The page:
For developing our plates a " dark-room " is essential, and when we say a " dark-room " we mean a real " black room," as they have it in French, and not a room in which things are barely visible after having been in it for some minutes. The dark-room should be one in which not a trace of white light can enter. Of course, many amateurs have to content themselves with coal or wine cellars, or even bedrooms at night, but in any case care should be taken to shut out every trace of light that might fog our plates.
If a room has to be made into a temporary dark-room by means of blinds or screens, it is very desirable that these blinds or screens should be opaque, and that artificial light only be used for development. Perhaps the best way to do this is to have two blinds, one a red one which will make the room safe for bromide work and another a black or green blind which, coming down over the red one, entirely cuts out any trace of light and makes the room absolutely dark.
The " De Luxe " method of lighting, where a room is at the disposal of the photographer and where he has electricity, is to have all the light used for illumination reflected from the ceiling. This is effected by having tubular electric lamps arranged in a moulding like a picture rail, and these lamps are covered with orange glass. Most workers, however, require a lamp, and the largest possible is the best, providing it is safely screened. If an electric lamp is used the lantern body should have grooves at the front which will take any combination of glass or fabric, and should also have screens at the sides to light up the bench or shelves. A similar lamp may be used for paraffin, and in this case the oil reservoir should be large and fitted with a good burner. Most of the commercial lamps are eminently unsatisfactory, due to the constant cutting of prices.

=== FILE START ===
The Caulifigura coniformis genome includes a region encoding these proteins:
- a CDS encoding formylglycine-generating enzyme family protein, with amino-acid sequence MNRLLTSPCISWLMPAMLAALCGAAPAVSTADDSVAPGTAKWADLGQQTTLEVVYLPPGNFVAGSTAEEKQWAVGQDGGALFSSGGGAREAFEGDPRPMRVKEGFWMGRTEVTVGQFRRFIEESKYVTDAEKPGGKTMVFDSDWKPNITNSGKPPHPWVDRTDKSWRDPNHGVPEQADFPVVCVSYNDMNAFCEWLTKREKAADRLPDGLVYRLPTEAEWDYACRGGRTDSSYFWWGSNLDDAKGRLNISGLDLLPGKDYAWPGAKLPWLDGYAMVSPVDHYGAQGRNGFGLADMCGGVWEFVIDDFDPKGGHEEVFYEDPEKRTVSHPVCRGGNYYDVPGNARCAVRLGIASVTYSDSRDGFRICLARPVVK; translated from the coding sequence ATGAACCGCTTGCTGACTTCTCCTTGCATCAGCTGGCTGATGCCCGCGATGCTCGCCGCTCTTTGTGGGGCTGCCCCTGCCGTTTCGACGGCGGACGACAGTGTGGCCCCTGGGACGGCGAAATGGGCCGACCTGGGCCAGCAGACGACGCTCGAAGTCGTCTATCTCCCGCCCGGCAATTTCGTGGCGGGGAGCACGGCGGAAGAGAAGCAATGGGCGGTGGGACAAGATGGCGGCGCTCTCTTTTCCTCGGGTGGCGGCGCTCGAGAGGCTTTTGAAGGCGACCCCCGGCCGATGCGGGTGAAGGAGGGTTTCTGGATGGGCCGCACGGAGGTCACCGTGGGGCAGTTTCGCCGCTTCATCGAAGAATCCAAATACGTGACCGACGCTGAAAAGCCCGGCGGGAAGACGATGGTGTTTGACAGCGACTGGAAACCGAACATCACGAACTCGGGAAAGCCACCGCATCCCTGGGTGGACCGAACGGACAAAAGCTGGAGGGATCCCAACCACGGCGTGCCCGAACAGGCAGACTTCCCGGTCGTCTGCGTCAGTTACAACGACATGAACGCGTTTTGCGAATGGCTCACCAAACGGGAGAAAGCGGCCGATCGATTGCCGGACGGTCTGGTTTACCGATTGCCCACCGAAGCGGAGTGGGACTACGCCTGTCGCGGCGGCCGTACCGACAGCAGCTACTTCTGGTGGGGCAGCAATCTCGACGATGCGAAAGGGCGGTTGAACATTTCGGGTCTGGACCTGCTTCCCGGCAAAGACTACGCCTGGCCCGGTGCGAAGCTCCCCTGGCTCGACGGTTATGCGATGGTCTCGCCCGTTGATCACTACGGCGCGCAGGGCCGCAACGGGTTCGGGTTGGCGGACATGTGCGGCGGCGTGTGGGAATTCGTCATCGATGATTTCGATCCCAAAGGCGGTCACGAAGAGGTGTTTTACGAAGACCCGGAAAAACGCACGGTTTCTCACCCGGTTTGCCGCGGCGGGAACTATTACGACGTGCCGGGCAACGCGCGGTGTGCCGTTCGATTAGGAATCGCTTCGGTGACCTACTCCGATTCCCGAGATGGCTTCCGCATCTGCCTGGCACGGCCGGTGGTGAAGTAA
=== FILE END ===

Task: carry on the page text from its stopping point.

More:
THE ILLUMINATION OF THE DARK-ROOM.
* The Sinclair Dark-Room Blind is made on these lines.
If from considerations of pocket a cheap lamp must be purchased, it is advisable to throw away the piece of ruby glass and substitute for it a screen made of two thicknesses of ruby fabric, either between two glasses or with the edges bound with tin. The Ilford lamp screens are also strongly recommended ; and a Wratten screen is essential for Panchromatic plates.
In fitting up a dark-room have a good large sink, lead-lined, with shelves on both sides and a narrow shelf at back, all of which should, if possible, be lead-covered. The water supply may be in the form of a swing tap with reversible end, or simply a tap to which a Berkefeld filter or a simple " anti-splash " is attached. Warm water is a great convenience, and if it cannot be obtained in the darkroom an instantaneous water heater of extremely small size may be hung on the wall at the back of the sink and attached to the water supply. This will give a supply of hot water at the rate of a quart a minute, but it can only be used where there is a gas supply. Below the sink and its adjacent shelves should be arranged a drawer for developing clips, brushes and other sundries, and below this again a shelf to hold hypo tank and also racks for developing dishes.
Wires may be stretched across the room and above the developing sink, and these are useful for suspending prints by means of clips for drying purposes.
Developing dishes should be of porcelain, or preferably, of granitine, a sort of white porcelain which will stand quite considerable heat. It is easy to see that such dishes are clean.
In looking through a catalogue many things will be found desirable for dark-room equipment, and the matter of racks, washers, measures, etc., may be left to the individual requirements of the photographer.